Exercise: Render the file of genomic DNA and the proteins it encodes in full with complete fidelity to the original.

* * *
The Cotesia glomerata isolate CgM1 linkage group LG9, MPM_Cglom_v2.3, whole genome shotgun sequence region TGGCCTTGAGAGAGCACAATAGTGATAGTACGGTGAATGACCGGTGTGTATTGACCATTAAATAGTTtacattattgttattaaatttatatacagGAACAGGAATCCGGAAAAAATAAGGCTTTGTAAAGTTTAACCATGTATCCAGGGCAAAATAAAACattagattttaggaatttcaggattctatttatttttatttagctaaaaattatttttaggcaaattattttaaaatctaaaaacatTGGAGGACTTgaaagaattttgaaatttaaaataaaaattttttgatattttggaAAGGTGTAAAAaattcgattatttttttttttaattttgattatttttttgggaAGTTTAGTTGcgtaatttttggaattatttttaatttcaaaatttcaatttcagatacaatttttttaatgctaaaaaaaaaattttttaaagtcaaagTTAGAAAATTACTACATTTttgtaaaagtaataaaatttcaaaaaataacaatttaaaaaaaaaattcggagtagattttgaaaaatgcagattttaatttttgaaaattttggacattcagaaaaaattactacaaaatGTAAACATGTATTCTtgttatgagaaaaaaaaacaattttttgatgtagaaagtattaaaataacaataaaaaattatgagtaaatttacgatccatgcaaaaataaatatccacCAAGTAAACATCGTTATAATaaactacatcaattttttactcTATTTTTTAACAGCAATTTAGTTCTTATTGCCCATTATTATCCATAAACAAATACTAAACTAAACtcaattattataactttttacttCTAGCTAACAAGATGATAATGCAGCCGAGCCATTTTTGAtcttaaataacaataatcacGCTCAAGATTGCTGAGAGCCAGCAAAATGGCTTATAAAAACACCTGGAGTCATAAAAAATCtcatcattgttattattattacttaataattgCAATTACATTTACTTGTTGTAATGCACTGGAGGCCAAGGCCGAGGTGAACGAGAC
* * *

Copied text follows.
The Cotesia glomerata isolate CgM1 linkage group LG9, MPM_Cglom_v2.3, whole genome shotgun sequence region TGGCCTTGAGAGAGCACAATAGTGATAGTACGGTGAATGACCGGTGTGTATTGACCATTAAATAGTTtacattattgttattaaatttatatacagGAACAGGAATCCGGAAAAAATAAGGCTTTGTAAAGTTTAACCATGTATCCAGGGCAAAATAAAACattagattttaggaatttcaggattctatttatttttatttagctaaaaattatttttaggcaaattattttaaaatctaaaaacatTGGAGGACTTgaaagaattttgaaatttaaaataaaaattttttgatattttggaAAGGTGTAAAAaattcgattatttttttttttaattttgattatttttttgggaAGTTTAGTTGcgtaatttttggaattatttttaatttcaaaatttcaatttcagatacaatttttttaatgctaaaaaaaaaattttttaaagtcaaagTTAGAAAATTACTACATTTttgtaaaagtaataaaatttcaaaaaataacaatttaaaaaaaaaattcggagtagattttgaaaaatgcagattttaatttttgaaaattttggacattcagaaaaaattactacaaaatGTAAACATGTATTCTtgttatgagaaaaaaaaacaattttttgatgtagaaagtattaaaataacaataaaaaattatgagtaaatttacgatccatgcaaaaataaatatccacCAAGTAAACATCGTTATAATaaactacatcaattttttactcTATTTTTTAACAGCAATTTAGTTCTTATTGCCCATTATTATCCATAAACAAATACTAAACTAAACtcaattattataactttttacttCTAGCTAACAAGATGATAATGCAGCCGAGCCATTTTTGAtcttaaataacaataatcacGCTCAAGATTGCTGAGAGCCAGCAAAATGGCTTATAAAAACACCTGGAGTCATAAAAAATCtcatcattgttattattattacttaataattgCAATTACATTTACTTGTTGTAATGCACTGGAGGCCAAGGCCGAGGTGAACGAGAC